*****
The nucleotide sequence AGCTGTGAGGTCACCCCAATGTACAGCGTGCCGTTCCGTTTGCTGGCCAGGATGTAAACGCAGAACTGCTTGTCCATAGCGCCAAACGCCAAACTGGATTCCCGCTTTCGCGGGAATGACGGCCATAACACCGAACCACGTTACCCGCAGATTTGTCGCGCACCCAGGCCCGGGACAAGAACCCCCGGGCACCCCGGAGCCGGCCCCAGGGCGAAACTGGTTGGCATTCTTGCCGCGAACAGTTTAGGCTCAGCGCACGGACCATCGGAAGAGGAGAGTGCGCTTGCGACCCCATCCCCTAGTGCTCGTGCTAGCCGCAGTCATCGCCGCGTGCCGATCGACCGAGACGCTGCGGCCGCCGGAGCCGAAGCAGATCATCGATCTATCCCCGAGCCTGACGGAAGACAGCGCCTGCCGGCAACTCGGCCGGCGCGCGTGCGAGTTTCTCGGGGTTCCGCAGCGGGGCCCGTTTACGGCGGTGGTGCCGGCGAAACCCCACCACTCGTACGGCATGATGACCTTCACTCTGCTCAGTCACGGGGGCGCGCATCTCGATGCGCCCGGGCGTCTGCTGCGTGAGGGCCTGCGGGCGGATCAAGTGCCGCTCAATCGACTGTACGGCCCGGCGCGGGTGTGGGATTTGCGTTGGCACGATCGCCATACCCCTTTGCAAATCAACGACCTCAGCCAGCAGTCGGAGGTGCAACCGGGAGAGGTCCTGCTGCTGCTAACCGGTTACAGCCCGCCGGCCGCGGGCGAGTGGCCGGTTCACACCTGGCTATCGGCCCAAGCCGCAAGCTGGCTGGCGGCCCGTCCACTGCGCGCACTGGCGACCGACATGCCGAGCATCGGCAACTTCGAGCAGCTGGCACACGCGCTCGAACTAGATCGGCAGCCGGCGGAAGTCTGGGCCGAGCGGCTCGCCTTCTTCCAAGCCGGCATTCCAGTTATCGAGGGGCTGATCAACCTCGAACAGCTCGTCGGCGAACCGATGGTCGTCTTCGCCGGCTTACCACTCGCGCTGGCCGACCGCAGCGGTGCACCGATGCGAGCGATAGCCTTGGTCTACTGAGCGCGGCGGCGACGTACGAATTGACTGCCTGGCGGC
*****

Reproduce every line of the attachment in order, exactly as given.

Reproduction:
The nucleotide sequence AGCTGTGAGGTCACCCCAATGTACAGCGTGCCGTTCCGTTTGCTGGCCAGGATGTAAACGCAGAACTGCTTGTCCATAGCGCCAAACGCCAAACTGGATTCCCGCTTTCGCGGGAATGACGGCCATAACACCGAACCACGTTACCCGCAGATTTGTCGCGCACCCAGGCCCGGGACAAGAACCCCCGGGCACCCCGGAGCCGGCCCCAGGGCGAAACTGGTTGGCATTCTTGCCGCGAACAGTTTAGGCTCAGCGCACGGACCATCGGAAGAGGAGAGTGCGCTTGCGACCCCATCCCCTAGTGCTCGTGCTAGCCGCAGTCATCGCCGCGTGCCGATCGACCGAGACGCTGCGGCCGCCGGAGCCGAAGCAGATCATCGATCTATCCCCGAGCCTGACGGAAGACAGCGCCTGCCGGCAACTCGGCCGGCGCGCGTGCGAGTTTCTCGGGGTTCCGCAGCGGGGCCCGTTTACGGCGGTGGTGCCGGCGAAACCCCACCACTCGTACGGCATGATGACCTTCACTCTGCTCAGTCACGGGGGCGCGCATCTCGATGCGCCCGGGCGTCTGCTGCGTGAGGGCCTGCGGGCGGATCAAGTGCCGCTCAATCGACTGTACGGCCCGGCGCGGGTGTGGGATTTGCGTTGGCACGATCGCCATACCCCTTTGCAAATCAACGACCTCAGCCAGCAGTCGGAGGTGCAACCGGGAGAGGTCCTGCTGCTGCTAACCGGTTACAGCCCGCCGGCCGCGGGCGAGTGGCCGGTTCACACCTGGCTATCGGCCCAAGCCGCAAGCTGGCTGGCGGCCCGTCCACTGCGCGCACTGGCGACCGACATGCCGAGCATCGGCAACTTCGAGCAGCTGGCACACGCGCTCGAACTAGATCGGCAGCCGGCGGAAGTCTGGGCCGAGCGGCTCGCCTTCTTCCAAGCCGGCATTCCAGTTATCGAGGGGCTGATCAACCTCGAACAGCTCGTCGGCGAACCGATGGTCGTCTTCGCCGGCTTACCACTCGCGCTGGCCGACCGCAGCGGTGCACCGATGCGAGCGATAGCCTTGGTCTACTGAGCGCGGCGGCGACGTACGAATTGACTGCCTGGCGGC